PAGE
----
The Magnificent Five Images of Supernova Refsdal: Time Delay and Magnification Measurements

Kavli Affiliate: Kaisey Mandel

| First 5 Authors: Patrick L. Kelly, Steven Rodney, Tommaso Treu, Simon Birrer, Vivien Bonvin

| Summary:

In late 2014, four images of Supernova (SN) "Refsdal," the first known
example of a strongly lensed SN with multiple resolved images, were detected in
the MACS J1149 galaxy-cluster field. Following the images’ discovery, the SN
was predicted to reappear within hundreds of days at a new position ~8
arcseconds away in the field. The observed reappearance in late 2015 makes it
possible to carry out Refsdal’s (1964) original proposal to use a multiply
imaged SN to measure the Hubble constant H0, since the time delay between
appearances should vary inversely with H0. Moreover, the position, brightness,
and timing of the reappearance enable a novel test of the blind predictions of
galaxy-cluster models, which are typically constrained only by the positions of
multiply imaged galaxies. We have developed a new photometry pipeline that uses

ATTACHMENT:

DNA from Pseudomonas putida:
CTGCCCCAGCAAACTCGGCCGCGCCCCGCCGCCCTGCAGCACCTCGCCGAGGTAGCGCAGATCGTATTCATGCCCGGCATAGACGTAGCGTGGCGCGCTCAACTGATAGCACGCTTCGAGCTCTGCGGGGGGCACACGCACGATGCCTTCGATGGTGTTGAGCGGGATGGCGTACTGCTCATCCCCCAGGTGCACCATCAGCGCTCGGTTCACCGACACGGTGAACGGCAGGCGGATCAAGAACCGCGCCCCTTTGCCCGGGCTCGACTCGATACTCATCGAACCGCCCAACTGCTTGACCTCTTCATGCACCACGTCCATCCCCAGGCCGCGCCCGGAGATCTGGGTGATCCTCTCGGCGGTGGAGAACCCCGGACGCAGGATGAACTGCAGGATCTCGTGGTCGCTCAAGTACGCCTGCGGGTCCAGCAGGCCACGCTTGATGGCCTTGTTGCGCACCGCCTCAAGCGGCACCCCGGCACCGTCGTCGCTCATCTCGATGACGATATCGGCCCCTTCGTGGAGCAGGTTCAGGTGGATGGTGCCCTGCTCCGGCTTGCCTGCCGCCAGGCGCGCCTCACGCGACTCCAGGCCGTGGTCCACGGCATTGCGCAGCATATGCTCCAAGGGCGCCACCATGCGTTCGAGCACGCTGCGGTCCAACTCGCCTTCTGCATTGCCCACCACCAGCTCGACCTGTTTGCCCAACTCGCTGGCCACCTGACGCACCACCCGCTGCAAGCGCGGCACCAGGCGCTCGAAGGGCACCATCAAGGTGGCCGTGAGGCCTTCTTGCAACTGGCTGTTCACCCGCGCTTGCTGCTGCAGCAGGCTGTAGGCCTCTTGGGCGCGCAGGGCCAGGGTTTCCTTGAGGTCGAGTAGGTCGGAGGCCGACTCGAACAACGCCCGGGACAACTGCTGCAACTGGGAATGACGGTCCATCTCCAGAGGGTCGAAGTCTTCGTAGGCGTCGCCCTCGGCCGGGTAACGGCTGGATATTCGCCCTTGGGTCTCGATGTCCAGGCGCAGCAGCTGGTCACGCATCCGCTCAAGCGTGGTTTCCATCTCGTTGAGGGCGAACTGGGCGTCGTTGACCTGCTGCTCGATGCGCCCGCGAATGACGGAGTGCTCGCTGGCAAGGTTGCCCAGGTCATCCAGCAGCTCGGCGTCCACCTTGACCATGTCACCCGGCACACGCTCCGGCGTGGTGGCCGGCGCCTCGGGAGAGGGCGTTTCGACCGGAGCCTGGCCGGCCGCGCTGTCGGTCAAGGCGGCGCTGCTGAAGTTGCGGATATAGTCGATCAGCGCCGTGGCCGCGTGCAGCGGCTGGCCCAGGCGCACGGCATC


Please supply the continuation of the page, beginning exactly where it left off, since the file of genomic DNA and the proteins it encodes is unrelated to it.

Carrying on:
DOLPHOT to measure the fluxes of the five images of SN Refsdal from difference
images. We apply four separate techniques to perform a blind measurement of the
relative time delays and magnification ratios (mu_i/mu_1) between the last
image SX and the earlier images S1-S4. We measure the relative time delay of
SX-S1 to be 376.0+5.6-5.5 days and the relative magnification to be
0.30+0.05-0.03. This corresponds to a 1.5% precision on the time delay and 17%
precision for the magnification ratios, and includes uncertainties due to
millilensing and microlensing. In an accompanying paper, we place initial and
blind constraints on the value of the Hubble constant.

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